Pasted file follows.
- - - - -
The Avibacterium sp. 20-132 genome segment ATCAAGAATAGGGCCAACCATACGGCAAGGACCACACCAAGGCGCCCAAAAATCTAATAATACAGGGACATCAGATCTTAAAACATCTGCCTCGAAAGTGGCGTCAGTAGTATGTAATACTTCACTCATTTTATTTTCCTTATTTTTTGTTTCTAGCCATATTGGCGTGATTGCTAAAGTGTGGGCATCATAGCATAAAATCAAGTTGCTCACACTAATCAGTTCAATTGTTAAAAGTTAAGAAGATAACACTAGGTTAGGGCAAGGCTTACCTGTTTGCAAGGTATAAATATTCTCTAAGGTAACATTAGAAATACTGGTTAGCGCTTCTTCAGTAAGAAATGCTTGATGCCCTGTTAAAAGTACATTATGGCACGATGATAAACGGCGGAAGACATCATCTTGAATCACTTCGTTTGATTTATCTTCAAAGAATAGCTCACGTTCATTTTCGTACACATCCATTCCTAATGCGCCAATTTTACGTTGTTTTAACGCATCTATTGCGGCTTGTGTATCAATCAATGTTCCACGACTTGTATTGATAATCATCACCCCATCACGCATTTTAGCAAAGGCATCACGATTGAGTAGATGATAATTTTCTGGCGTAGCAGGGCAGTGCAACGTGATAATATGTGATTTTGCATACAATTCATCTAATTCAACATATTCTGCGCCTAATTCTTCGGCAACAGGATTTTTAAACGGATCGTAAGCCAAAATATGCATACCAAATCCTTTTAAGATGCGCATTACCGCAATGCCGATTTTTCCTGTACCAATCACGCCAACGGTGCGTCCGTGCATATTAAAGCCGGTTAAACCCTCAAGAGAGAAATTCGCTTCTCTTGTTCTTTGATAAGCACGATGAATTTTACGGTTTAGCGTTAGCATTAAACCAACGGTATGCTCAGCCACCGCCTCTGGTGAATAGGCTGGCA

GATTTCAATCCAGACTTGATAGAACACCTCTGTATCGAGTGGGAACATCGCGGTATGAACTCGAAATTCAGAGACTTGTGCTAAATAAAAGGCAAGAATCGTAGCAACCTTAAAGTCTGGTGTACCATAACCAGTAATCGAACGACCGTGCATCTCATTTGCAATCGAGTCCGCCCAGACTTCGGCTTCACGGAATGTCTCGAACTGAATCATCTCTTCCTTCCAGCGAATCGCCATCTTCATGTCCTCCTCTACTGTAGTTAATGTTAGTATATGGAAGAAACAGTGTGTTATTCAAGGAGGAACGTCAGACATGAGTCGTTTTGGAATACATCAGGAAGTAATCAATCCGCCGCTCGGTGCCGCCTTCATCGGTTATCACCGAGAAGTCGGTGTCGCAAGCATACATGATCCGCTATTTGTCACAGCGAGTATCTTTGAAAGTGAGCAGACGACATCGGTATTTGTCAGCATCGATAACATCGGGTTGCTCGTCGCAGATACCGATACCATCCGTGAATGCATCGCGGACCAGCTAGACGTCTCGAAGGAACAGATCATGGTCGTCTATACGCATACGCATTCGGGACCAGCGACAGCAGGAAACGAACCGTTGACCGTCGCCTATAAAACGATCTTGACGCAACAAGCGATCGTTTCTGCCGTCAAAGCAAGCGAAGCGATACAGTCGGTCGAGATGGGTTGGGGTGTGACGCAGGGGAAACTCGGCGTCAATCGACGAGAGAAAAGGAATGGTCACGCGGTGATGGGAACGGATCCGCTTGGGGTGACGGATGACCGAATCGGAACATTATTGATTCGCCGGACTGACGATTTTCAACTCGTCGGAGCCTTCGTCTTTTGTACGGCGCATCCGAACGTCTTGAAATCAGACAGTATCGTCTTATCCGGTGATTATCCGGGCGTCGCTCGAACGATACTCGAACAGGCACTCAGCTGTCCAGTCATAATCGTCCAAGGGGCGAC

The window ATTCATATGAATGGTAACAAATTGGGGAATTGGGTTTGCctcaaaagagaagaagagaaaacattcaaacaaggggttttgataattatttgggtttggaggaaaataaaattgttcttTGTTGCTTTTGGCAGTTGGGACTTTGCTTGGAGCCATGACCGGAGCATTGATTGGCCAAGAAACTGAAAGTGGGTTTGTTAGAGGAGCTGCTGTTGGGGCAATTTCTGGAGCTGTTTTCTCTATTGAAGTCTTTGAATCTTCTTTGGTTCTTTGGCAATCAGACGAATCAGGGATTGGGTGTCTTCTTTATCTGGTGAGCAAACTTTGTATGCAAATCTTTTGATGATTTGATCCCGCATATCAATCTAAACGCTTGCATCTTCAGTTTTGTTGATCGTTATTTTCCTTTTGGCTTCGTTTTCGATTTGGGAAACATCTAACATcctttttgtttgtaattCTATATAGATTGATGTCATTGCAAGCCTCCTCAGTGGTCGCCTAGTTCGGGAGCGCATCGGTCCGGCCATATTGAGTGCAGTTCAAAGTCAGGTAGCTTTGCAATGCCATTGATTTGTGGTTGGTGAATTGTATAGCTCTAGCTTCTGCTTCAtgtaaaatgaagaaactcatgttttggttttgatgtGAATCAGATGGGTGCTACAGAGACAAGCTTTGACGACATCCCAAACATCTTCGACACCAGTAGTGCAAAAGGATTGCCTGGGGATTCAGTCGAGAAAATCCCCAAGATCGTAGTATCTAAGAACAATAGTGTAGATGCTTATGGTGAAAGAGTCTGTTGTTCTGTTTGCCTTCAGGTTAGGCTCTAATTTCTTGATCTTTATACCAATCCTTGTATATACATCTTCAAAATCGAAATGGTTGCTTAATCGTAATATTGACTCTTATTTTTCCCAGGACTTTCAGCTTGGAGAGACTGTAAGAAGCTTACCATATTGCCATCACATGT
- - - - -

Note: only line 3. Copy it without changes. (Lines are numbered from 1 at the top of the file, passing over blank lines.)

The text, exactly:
The window ATTCATATGAATGGTAACAAATTGGGGAATTGGGTTTGCctcaaaagagaagaagagaaaacattcaaacaaggggttttgataattatttgggtttggaggaaaataaaattgttcttTGTTGCTTTTGGCAGTTGGGACTTTGCTTGGAGCCATGACCGGAGCATTGATTGGCCAAGAAACTGAAAGTGGGTTTGTTAGAGGAGCTGCTGTTGGGGCAATTTCTGGAGCTGTTTTCTCTATTGAAGTCTTTGAATCTTCTTTGGTTCTTTGGCAATCAGACGAATCAGGGATTGGGTGTCTTCTTTATCTGGTGAGCAAACTTTGTATGCAAATCTTTTGATGATTTGATCCCGCATATCAATCTAAACGCTTGCATCTTCAGTTTTGTTGATCGTTATTTTCCTTTTGGCTTCGTTTTCGATTTGGGAAACATCTAACATcctttttgtttgtaattCTATATAGATTGATGTCATTGCAAGCCTCCTCAGTGGTCGCCTAGTTCGGGAGCGCATCGGTCCGGCCATATTGAGTGCAGTTCAAAGTCAGGTAGCTTTGCAATGCCATTGATTTGTGGTTGGTGAATTGTATAGCTCTAGCTTCTGCTTCAtgtaaaatgaagaaactcatgttttggttttgatgtGAATCAGATGGGTGCTACAGAGACAAGCTTTGACGACATCCCAAACATCTTCGACACCAGTAGTGCAAAAGGATTGCCTGGGGATTCAGTCGAGAAAATCCCCAAGATCGTAGTATCTAAGAACAATAGTGTAGATGCTTATGGTGAAAGAGTCTGTTGTTCTGTTTGCCTTCAGGTTAGGCTCTAATTTCTTGATCTTTATACCAATCCTTGTATATACATCTTCAAAATCGAAATGGTTGCTTAATCGTAATATTGACTCTTATTTTTCCCAGGACTTTCAGCTTGGAGAGACTGTAAGAAGCTTACCATATTGCCATCACATGT